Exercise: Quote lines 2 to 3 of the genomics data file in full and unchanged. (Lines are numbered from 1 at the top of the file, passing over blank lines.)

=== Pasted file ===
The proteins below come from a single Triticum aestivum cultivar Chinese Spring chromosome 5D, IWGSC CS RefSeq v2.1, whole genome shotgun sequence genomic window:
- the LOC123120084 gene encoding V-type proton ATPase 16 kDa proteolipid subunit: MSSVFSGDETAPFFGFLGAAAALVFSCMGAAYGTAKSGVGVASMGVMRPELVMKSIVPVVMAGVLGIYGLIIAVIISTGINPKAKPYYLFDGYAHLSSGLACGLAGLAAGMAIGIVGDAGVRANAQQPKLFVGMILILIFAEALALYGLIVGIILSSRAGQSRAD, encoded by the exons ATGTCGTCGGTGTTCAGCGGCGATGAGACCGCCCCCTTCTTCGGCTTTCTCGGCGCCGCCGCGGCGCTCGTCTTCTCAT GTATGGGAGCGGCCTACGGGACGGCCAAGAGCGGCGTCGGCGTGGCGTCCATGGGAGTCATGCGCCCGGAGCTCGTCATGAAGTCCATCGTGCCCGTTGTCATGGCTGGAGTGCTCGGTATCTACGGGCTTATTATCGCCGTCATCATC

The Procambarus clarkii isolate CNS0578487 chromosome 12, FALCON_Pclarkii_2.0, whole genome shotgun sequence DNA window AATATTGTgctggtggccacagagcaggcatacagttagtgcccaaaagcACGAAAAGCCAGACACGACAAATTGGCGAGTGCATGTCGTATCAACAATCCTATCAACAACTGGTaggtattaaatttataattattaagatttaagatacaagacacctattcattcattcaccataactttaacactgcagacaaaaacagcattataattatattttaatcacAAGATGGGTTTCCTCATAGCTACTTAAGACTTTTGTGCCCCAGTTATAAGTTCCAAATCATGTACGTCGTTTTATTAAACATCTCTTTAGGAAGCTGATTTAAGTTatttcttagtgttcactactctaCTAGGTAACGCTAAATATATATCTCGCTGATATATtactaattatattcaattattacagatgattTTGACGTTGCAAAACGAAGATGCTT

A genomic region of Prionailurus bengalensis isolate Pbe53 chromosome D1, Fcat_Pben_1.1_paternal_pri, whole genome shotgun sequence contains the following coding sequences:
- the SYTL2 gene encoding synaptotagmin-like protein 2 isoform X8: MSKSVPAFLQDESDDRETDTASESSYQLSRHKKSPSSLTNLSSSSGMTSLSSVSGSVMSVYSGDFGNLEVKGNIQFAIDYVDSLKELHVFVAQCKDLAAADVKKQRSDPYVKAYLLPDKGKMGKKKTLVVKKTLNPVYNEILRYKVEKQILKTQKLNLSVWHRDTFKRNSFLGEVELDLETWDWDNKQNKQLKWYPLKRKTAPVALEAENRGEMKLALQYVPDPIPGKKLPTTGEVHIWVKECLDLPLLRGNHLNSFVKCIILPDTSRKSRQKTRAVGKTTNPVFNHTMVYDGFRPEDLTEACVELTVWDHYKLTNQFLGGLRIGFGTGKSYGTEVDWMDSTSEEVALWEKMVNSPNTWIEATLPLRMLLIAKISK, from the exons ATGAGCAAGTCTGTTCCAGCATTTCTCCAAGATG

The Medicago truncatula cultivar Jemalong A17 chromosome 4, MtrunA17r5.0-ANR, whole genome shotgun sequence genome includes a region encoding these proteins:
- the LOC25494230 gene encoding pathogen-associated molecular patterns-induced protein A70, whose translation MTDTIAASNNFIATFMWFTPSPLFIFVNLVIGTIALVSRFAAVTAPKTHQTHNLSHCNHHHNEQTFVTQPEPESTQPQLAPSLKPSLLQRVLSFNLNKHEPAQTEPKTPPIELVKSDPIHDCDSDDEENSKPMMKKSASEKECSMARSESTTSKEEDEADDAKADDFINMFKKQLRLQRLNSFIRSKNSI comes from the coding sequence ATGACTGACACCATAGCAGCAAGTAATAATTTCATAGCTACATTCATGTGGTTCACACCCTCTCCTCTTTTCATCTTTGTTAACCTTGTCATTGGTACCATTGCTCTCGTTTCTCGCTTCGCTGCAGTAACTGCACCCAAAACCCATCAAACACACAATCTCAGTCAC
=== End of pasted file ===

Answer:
- the LOC123120084 gene encoding V-type proton ATPase 16 kDa proteolipid subunit: MSSVFSGDETAPFFGFLGAAAALVFSCMGAAYGTAKSGVGVASMGVMRPELVMKSIVPVVMAGVLGIYGLIIAVIISTGINPKAKPYYLFDGYAHLSSGLACGLAGLAAGMAIGIVGDAGVRANAQQPKLFVGMILILIFAEALALYGLIVGIILSSRAGQSRAD, encoded by the exons ATGTCGTCGGTGTTCAGCGGCGATGAGACCGCCCCCTTCTTCGGCTTTCTCGGCGCCGCCGCGGCGCTCGTCTTCTCAT GTATGGGAGCGGCCTACGGGACGGCCAAGAGCGGCGTCGGCGTGGCGTCCATGGGAGTCATGCGCCCGGAGCTCGTCATGAAGTCCATCGTGCCCGTTGTCATGGCTGGAGTGCTCGGTATCTACGGGCTTATTATCGCCGTCATCATC

The Procambarus clarkii isolate CNS0578487 chromosome 12, FALCON_Pclarkii_2.0, whole genome shotgun sequence DNA window AATATTGTgctggtggccacagagcaggcatacagttagtgcccaaaagcACGAAAAGCCAGACACGACAAATTGGCGAGTGCATGTCGTATCAACAATCCTATCAACAACTGGTaggtattaaatttataattattaagatttaagatacaagacacctattcattcattcaccataactttaacactgcagacaaaaacagcattataattatattttaatcacAAGATGGGTTTCCTCATAGCTACTTAAGACTTTTGTGCCCCAGTTATAAGTTCCAAATCATGTACGTCGTTTTATTAAACATCTCTTTAGGAAGCTGATTTAAGTTatttcttagtgttcactactctaCTAGGTAACGCTAAATATATATCTCGCTGATATATtactaattatattcaattattacagatgattTTGACGTTGCAAAACGAAGATGCTT